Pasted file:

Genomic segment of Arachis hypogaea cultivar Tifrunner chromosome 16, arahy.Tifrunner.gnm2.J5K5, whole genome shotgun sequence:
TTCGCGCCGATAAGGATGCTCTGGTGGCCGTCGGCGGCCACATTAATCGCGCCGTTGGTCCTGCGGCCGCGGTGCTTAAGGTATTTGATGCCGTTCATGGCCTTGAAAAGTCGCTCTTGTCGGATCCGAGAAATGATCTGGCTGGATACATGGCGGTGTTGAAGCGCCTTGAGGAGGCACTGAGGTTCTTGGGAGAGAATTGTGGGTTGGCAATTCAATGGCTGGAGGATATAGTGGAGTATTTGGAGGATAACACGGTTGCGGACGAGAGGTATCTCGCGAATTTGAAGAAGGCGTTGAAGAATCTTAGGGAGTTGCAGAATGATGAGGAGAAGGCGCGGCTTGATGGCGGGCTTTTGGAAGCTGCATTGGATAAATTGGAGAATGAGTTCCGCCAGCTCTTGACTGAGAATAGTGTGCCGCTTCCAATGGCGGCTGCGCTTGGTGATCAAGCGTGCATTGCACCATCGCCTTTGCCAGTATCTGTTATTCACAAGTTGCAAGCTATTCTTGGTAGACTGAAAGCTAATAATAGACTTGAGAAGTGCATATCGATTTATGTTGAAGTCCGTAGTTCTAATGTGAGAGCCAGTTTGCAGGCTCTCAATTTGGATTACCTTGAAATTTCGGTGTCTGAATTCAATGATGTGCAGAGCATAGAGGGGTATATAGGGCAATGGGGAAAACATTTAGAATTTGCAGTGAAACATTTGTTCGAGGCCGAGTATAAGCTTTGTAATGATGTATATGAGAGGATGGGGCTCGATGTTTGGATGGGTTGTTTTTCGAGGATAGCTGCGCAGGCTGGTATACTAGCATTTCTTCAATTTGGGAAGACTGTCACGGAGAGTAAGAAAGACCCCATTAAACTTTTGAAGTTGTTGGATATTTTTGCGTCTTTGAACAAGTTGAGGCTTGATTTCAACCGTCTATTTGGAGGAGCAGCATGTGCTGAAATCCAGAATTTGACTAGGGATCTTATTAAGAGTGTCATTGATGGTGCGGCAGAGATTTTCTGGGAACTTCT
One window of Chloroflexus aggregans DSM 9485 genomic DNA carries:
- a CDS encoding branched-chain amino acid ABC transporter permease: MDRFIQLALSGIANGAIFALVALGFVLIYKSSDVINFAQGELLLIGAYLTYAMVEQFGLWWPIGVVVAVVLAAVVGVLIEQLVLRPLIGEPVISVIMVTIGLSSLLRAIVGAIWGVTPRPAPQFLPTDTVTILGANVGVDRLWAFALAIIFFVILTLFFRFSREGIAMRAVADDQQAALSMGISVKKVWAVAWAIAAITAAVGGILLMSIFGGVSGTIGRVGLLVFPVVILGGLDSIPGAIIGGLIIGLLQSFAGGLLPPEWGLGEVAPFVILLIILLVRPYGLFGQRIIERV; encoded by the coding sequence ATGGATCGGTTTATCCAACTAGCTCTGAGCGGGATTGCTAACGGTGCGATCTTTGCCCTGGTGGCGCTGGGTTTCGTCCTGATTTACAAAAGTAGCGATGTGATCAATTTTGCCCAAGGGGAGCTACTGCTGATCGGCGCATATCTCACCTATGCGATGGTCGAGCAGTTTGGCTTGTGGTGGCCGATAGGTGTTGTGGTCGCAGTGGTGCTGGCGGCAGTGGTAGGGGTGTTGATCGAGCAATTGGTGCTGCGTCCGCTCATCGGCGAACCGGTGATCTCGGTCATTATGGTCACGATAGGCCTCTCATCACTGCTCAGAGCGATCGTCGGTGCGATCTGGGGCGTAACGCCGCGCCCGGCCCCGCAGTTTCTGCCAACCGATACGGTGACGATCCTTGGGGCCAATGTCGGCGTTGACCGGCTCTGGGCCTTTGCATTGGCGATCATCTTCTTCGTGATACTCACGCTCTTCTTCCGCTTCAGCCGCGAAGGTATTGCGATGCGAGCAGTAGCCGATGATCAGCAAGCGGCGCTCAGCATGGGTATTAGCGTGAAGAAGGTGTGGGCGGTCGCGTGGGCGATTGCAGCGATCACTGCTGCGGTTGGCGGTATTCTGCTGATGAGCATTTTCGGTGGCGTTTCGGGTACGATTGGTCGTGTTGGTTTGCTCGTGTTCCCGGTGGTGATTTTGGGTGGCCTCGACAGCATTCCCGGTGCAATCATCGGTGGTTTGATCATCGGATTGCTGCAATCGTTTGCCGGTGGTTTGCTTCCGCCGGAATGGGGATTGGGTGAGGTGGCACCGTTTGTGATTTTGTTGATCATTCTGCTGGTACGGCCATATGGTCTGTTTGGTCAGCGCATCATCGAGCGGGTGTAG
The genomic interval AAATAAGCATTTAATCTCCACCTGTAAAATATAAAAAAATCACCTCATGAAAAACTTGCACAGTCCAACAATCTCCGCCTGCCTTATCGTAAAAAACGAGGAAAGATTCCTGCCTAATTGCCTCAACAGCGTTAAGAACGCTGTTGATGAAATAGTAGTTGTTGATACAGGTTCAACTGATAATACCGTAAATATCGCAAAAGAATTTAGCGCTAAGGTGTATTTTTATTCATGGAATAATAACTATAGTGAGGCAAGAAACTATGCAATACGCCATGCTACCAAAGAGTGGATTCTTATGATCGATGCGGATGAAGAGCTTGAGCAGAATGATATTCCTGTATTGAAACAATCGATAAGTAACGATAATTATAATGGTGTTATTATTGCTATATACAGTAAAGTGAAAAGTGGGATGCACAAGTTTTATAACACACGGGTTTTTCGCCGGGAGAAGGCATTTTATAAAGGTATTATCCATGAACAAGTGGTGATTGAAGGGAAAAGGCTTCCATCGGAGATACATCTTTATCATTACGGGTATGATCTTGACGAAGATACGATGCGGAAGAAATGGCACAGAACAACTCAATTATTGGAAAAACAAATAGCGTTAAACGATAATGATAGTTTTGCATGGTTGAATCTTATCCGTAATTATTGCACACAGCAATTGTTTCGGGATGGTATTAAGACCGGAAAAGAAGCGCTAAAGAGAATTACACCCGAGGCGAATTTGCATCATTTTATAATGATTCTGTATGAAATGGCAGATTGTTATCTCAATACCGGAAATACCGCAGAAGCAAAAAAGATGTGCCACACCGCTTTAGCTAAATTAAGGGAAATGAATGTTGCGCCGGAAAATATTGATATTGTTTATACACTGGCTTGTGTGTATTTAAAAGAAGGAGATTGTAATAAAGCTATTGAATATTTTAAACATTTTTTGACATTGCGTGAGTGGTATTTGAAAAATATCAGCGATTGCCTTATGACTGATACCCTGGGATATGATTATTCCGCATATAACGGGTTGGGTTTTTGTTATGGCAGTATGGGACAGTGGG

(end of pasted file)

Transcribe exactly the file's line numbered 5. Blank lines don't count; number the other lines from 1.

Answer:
The genomic interval AAATAAGCATTTAATCTCCACCTGTAAAATATAAAAAAATCACCTCATGAAAAACTTGCACAGTCCAACAATCTCCGCCTGCCTTATCGTAAAAAACGAGGAAAGATTCCTGCCTAATTGCCTCAACAGCGTTAAGAACGCTGTTGATGAAATAGTAGTTGTTGATACAGGTTCAACTGATAATACCGTAAATATCGCAAAAGAATTTAGCGCTAAGGTGTATTTTTATTCATGGAATAATAACTATAGTGAGGCAAGAAACTATGCAATACGCCATGCTACCAAAGAGTGGATTCTTATGATCGATGCGGATGAAGAGCTTGAGCAGAATGATATTCCTGTATTGAAACAATCGATAAGTAACGATAATTATAATGGTGTTATTATTGCTATATACAGTAAAGTGAAAAGTGGGATGCACAAGTTTTATAACACACGGGTTTTTCGCCGGGAGAAGGCATTTTATAAAGGTATTATCCATGAACAAGTGGTGATTGAAGGGAAAAGGCTTCCATCGGAGATACATCTTTATCATTACGGGTATGATCTTGACGAAGATACGATGCGGAAGAAATGGCACAGAACAACTCAATTATTGGAAAAACAAATAGCGTTAAACGATAATGATAGTTTTGCATGGTTGAATCTTATCCGTAATTATTGCACACAGCAATTGTTTCGGGATGGTATTAAGACCGGAAAAGAAGCGCTAAAGAGAATTACACCCGAGGCGAATTTGCATCATTTTATAATGATTCTGTATGAAATGGCAGATTGTTATCTCAATACCGGAAATACCGCAGAAGCAAAAAAGATGTGCCACACCGCTTTAGCTAAATTAAGGGAAATGAATGTTGCGCCGGAAAATATTGATATTGTTTATACACTGGCTTGTGTGTATTTAAAAGAAGGAGATTGTAATAAAGCTATTGAATATTTTAAACATTTTTTGACATTGCGTGAGTGGTATTTGAAAAATATCAGCGATTGCCTTATGACTGATACCCTGGGATATGATTATTCCGCATATAACGGGTTGGGTTTTTGTTATGGCAGTATGGGACAGTGGG